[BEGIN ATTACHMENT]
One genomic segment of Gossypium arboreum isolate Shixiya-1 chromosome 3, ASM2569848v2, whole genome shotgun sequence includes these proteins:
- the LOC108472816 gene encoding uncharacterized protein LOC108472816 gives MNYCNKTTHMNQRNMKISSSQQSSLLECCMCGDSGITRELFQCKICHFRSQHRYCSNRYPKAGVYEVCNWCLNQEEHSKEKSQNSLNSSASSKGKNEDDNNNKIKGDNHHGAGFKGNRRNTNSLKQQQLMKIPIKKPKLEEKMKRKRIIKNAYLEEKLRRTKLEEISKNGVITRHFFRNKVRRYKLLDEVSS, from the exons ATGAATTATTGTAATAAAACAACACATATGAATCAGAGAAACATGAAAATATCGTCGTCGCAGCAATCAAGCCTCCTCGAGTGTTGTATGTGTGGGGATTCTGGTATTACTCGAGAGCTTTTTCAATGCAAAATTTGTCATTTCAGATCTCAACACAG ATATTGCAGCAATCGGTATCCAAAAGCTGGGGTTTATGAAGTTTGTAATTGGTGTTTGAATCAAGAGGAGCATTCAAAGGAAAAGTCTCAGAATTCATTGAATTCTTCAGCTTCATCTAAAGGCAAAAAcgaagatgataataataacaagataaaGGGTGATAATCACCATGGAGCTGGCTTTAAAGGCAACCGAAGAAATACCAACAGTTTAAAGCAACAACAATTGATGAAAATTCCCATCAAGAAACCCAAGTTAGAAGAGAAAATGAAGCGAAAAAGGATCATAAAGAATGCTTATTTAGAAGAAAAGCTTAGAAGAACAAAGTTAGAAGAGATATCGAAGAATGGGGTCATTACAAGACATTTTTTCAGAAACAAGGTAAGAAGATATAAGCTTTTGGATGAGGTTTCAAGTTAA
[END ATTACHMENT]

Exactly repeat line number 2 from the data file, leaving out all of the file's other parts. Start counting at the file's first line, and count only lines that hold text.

- the LOC108472816 gene encoding uncharacterized protein LOC108472816 gives MNYCNKTTHMNQRNMKISSSQQSSLLECCMCGDSGITRELFQCKICHFRSQHRYCSNRYPKAGVYEVCNWCLNQEEHSKEKSQNSLNSSASSKGKNEDDNNNKIKGDNHHGAGFKGNRRNTNSLKQQQLMKIPIKKPKLEEKMKRKRIIKNAYLEEKLRRTKLEEISKNGVITRHFFRNKVRRYKLLDEVSS, from the exons ATGAATTATTGTAATAAAACAACACATATGAATCAGAGAAACATGAAAATATCGTCGTCGCAGCAATCAAGCCTCCTCGAGTGTTGTATGTGTGGGGATTCTGGTATTACTCGAGAGCTTTTTCAATGCAAAATTTGTCATTTCAGATCTCAACACAG ATATTGCAGCAATCGGTATCCAAAAGCTGGGGTTTATGAAGTTTGTAATTGGTGTTTGAATCAAGAGGAGCATTCAAAGGAAAAGTCTCAGAATTCATTGAATTCTTCAGCTTCATCTAAAGGCAAAAAcgaagatgataataataacaagataaaGGGTGATAATCACCATGGAGCTGGCTTTAAAGGCAACCGAAGAAATACCAACAGTTTAAAGCAACAACAATTGATGAAAATTCCCATCAAGAAACCCAAGTTAGAAGAGAAAATGAAGCGAAAAAGGATCATAAAGAATGCTTATTTAGAAGAAAAGCTTAGAAGAACAAAGTTAGAAGAGATATCGAAGAATGGGGTCATTACAAGACATTTTTTCAGAAACAAGGTAAGAAGATATAAGCTTTTGGATGAGGTTTCAAGTTAA